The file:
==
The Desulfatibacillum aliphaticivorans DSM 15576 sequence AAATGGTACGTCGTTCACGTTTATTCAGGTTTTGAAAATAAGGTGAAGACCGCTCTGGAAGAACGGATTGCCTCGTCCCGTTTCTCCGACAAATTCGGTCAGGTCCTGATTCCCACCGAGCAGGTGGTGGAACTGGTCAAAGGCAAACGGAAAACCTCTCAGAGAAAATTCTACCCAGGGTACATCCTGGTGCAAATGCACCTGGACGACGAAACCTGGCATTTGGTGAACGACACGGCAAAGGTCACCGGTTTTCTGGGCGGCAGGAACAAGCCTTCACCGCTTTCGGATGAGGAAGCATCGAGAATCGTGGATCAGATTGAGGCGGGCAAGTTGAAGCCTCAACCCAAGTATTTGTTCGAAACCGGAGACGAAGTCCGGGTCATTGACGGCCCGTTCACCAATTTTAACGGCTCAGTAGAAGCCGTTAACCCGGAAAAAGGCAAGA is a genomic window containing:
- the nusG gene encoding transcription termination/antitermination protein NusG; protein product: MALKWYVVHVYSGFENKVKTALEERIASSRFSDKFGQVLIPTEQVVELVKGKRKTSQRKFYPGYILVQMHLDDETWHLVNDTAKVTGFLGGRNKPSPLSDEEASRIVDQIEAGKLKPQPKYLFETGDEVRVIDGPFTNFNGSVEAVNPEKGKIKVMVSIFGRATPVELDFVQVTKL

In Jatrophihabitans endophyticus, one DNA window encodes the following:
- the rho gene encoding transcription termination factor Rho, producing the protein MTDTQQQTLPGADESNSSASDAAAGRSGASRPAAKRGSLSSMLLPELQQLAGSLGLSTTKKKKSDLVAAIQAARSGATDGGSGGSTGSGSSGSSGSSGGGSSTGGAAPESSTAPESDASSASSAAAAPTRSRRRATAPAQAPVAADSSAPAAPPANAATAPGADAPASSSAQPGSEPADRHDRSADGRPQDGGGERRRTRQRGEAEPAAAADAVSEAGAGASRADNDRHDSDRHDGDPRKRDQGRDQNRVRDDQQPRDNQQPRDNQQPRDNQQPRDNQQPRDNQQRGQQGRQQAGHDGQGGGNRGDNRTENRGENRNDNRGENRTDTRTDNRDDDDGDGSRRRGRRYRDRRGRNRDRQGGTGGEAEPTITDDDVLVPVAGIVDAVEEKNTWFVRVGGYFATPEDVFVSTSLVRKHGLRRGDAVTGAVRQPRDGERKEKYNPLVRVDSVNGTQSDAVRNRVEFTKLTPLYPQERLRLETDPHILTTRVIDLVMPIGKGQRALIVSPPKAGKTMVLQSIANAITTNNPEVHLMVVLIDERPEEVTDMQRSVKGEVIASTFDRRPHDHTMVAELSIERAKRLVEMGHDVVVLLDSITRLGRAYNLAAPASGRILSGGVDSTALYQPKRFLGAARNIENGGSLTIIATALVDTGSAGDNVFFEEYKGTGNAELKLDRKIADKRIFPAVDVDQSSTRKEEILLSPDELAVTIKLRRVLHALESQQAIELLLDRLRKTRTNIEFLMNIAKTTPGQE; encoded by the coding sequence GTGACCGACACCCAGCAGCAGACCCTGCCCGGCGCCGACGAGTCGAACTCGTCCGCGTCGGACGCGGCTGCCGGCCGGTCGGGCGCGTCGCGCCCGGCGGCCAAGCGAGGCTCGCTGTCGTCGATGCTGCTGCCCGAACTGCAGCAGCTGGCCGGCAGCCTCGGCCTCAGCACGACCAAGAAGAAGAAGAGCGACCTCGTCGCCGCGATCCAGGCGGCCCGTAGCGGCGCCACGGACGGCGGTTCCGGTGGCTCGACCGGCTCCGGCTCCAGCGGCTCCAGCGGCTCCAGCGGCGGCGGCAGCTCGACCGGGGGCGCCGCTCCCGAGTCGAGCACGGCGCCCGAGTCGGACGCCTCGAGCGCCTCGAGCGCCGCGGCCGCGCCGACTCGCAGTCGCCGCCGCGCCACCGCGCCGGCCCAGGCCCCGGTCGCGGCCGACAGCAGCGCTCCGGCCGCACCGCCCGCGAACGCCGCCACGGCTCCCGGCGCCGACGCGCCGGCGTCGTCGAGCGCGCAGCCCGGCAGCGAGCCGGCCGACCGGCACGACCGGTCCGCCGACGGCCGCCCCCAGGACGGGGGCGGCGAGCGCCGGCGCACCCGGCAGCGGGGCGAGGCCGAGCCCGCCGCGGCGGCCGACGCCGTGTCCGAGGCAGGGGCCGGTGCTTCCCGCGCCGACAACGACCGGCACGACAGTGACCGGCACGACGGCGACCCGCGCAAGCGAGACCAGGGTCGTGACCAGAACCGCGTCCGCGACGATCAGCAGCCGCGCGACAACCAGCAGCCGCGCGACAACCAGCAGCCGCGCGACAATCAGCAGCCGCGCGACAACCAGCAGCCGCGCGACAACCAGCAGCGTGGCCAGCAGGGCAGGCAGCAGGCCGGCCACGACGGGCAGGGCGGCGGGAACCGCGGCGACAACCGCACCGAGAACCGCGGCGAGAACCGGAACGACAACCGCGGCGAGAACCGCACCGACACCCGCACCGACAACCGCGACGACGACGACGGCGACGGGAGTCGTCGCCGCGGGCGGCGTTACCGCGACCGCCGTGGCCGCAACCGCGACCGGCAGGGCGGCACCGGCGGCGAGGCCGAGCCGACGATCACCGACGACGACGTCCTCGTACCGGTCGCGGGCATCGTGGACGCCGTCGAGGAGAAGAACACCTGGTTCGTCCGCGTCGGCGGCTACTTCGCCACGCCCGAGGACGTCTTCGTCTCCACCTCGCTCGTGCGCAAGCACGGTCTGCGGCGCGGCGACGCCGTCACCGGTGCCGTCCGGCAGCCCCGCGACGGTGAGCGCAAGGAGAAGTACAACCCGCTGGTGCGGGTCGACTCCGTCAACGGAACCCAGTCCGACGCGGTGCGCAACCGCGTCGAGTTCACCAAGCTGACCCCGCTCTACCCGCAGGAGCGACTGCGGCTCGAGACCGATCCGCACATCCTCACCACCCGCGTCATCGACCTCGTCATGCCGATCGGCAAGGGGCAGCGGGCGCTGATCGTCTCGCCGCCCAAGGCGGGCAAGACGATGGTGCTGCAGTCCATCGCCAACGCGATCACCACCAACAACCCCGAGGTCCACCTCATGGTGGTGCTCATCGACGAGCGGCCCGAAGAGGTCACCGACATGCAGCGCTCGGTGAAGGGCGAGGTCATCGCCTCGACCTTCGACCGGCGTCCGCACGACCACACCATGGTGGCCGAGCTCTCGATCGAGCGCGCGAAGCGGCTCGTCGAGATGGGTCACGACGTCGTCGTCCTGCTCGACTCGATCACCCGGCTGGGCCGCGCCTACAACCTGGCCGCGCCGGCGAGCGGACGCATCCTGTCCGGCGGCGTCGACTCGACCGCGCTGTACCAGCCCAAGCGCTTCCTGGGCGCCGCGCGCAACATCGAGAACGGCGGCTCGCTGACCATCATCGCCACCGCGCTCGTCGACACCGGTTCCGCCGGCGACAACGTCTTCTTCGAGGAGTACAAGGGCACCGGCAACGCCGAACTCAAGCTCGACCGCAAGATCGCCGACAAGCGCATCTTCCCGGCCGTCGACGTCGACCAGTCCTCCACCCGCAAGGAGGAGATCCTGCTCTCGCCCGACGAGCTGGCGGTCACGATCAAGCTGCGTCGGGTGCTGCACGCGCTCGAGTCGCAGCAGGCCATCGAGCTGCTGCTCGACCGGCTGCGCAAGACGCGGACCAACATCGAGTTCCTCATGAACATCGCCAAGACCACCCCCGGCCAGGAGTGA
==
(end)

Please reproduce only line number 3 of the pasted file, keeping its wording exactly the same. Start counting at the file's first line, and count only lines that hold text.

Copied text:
In Jatrophihabitans endophyticus, one DNA window encodes the following: